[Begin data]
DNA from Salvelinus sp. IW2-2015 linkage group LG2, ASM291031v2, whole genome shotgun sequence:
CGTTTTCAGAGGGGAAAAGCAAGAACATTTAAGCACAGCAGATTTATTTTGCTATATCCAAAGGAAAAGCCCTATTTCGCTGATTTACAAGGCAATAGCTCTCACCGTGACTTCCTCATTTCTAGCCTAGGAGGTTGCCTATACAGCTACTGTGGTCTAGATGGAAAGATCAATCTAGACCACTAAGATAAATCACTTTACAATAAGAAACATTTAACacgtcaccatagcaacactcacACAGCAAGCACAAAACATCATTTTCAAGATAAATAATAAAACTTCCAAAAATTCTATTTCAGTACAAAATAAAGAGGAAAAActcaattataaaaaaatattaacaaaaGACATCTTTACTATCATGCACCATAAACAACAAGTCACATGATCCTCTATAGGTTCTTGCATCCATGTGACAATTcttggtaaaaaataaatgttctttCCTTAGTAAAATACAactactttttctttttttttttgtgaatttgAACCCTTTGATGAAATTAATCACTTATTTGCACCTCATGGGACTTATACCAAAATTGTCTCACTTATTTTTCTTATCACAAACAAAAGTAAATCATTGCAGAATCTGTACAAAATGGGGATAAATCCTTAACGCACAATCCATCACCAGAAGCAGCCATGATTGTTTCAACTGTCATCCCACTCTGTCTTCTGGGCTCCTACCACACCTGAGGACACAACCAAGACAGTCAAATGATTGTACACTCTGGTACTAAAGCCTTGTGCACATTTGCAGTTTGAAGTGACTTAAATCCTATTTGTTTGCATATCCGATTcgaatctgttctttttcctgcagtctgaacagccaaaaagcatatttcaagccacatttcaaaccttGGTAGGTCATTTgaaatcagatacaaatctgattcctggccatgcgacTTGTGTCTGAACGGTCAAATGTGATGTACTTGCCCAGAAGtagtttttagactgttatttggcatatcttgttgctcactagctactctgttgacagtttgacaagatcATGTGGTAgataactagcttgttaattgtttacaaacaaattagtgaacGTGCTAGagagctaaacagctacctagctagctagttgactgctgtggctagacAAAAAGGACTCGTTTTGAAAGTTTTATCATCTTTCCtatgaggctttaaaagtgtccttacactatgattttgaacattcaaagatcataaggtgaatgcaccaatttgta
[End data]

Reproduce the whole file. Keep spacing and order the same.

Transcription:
DNA from Salvelinus sp. IW2-2015 linkage group LG2, ASM291031v2, whole genome shotgun sequence:
CGTTTTCAGAGGGGAAAAGCAAGAACATTTAAGCACAGCAGATTTATTTTGCTATATCCAAAGGAAAAGCCCTATTTCGCTGATTTACAAGGCAATAGCTCTCACCGTGACTTCCTCATTTCTAGCCTAGGAGGTTGCCTATACAGCTACTGTGGTCTAGATGGAAAGATCAATCTAGACCACTAAGATAAATCACTTTACAATAAGAAACATTTAACacgtcaccatagcaacactcacACAGCAAGCACAAAACATCATTTTCAAGATAAATAATAAAACTTCCAAAAATTCTATTTCAGTACAAAATAAAGAGGAAAAActcaattataaaaaaatattaacaaaaGACATCTTTACTATCATGCACCATAAACAACAAGTCACATGATCCTCTATAGGTTCTTGCATCCATGTGACAATTcttggtaaaaaataaatgttctttCCTTAGTAAAATACAactactttttctttttttttttgtgaatttgAACCCTTTGATGAAATTAATCACTTATTTGCACCTCATGGGACTTATACCAAAATTGTCTCACTTATTTTTCTTATCACAAACAAAAGTAAATCATTGCAGAATCTGTACAAAATGGGGATAAATCCTTAACGCACAATCCATCACCAGAAGCAGCCATGATTGTTTCAACTGTCATCCCACTCTGTCTTCTGGGCTCCTACCACACCTGAGGACACAACCAAGACAGTCAAATGATTGTACACTCTGGTACTAAAGCCTTGTGCACATTTGCAGTTTGAAGTGACTTAAATCCTATTTGTTTGCATATCCGATTcgaatctgttctttttcctgcagtctgaacagccaaaaagcatatttcaagccacatttcaaaccttGGTAGGTCATTTgaaatcagatacaaatctgattcctggccatgcgacTTGTGTCTGAACGGTCAAATGTGATGTACTTGCCCAGAAGtagtttttagactgttatttggcatatcttgttgctcactagctactctgttgacagtttgacaagatcATGTGGTAgataactagcttgttaattgtttacaaacaaattagtgaacGTGCTAGagagctaaacagctacctagctagctagttgactgctgtggctagacAAAAAGGACTCGTTTTGAAAGTTTTATCATCTTTCCtatgaggctttaaaagtgtccttacactatgattttgaacattcaaagatcataaggtgaatgcaccaatttgta